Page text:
Ratzinger told the Italian daily La Repubblica that no cases of priestly pedophilia had come to his attention during his tenure there, but that he would be willing to testify should he be summoned by German judicial authorities.
In an online letter addressed to students and parents, Regensburg Bishop Gerhard Ludwig Muller spoke of two former priests at the school who had been involved in incidents of pedophilia in the 1950s and subsequently jailed. The letter asked anyone with information regarding similar episodes to come forward and said it was seeking specifically a former student who had told German news media that he had been abused at the school.
In a news conference March 5, Bishop Muller said any claims of sexual abuse would be treated with "the maximum transparence."
The Vatican, wrote L'Osservatore Romano, "supports the diocese in its willingness to analyze this painful issue with decisiveness and openness, according to the rules established by the German bishops' conference."
The church's main objective, the paper wrote, "is to render justice to the victims." It said authorities from other institutions, including public schools, should adopt a similar attitude.
As has happened in the United States, Ireland, Australia and other countries, dozens of Germans have made claims recently that they suffered sexual abuse as children while attending Catholic schools. And as in those situations, the church leadership has been accused of protecting priests rather than children.
Cardinal Walter Kasper, a senior German prelate and the Vatican's chief ecumenical official, said in an interview in La Repubblica that priestly sexual abuse must be punished and the church must take responsibility.
"Enough! We need serious housecleaning in our church," he said, adding that "the pope is certainly not standing idly by."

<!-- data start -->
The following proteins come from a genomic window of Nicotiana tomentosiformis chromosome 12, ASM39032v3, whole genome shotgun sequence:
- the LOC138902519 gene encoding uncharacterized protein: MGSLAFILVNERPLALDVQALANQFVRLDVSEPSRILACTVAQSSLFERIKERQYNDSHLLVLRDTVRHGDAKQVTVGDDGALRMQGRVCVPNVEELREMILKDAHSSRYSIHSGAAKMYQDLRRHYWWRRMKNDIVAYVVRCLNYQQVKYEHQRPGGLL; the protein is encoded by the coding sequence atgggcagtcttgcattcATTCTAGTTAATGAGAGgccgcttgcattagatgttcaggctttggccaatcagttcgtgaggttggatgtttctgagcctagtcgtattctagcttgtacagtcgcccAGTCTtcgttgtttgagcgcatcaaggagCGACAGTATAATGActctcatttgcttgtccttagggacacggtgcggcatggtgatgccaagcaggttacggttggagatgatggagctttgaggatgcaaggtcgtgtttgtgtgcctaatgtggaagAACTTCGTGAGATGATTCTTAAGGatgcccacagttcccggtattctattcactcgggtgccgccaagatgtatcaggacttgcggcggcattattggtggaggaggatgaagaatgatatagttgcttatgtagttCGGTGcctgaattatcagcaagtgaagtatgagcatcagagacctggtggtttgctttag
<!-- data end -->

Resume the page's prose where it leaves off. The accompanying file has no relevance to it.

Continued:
He called the sexual abuse of minors on the part of clergy "a criminal, shameful act and an inexcusable mortal sin."
Kasper said "the Holy Father is right in seeking clarity and demanding zero tolerance toward whoever is stained by such grave sins."
The leadership of the German bishops' conference will be meeting with Pope Benedict March 12 at the Vatican. The visit was scheduled previously, but the rapidly developing sex abuse scandal was sure to be discussed.
The pope met in February with Irish bishops to discuss the problem of widespread sexual abuse of minors in Catholic schools after a scathing independent report accused the Irish church of maintaining a culture of secrecy for many years.
The pope was to write a pastoral letter to Irish Catholics regarding what he called the "heinous crime" of priestly sexual abuse.
Kasper said that while the question of the pastoral letter was up to the pope, he felt that because "such a difficult problem has emerged not only in Ireland, but in Holland, Germany and the United States, perhaps it deserves a more general analysis that applies to the universal church and not just a single nation."
Claims have been made that some students had suffered physical and psychological abuse as well in German Catholic schools. Msgr. Ratzinger said that while he served at the school, "there was a climate of discipline and rigor ... but also of human understanding, almost like a family."
He said that he believed that there was "a certain animosity towards the church, and I see behind certain claims the intention to speak against the church."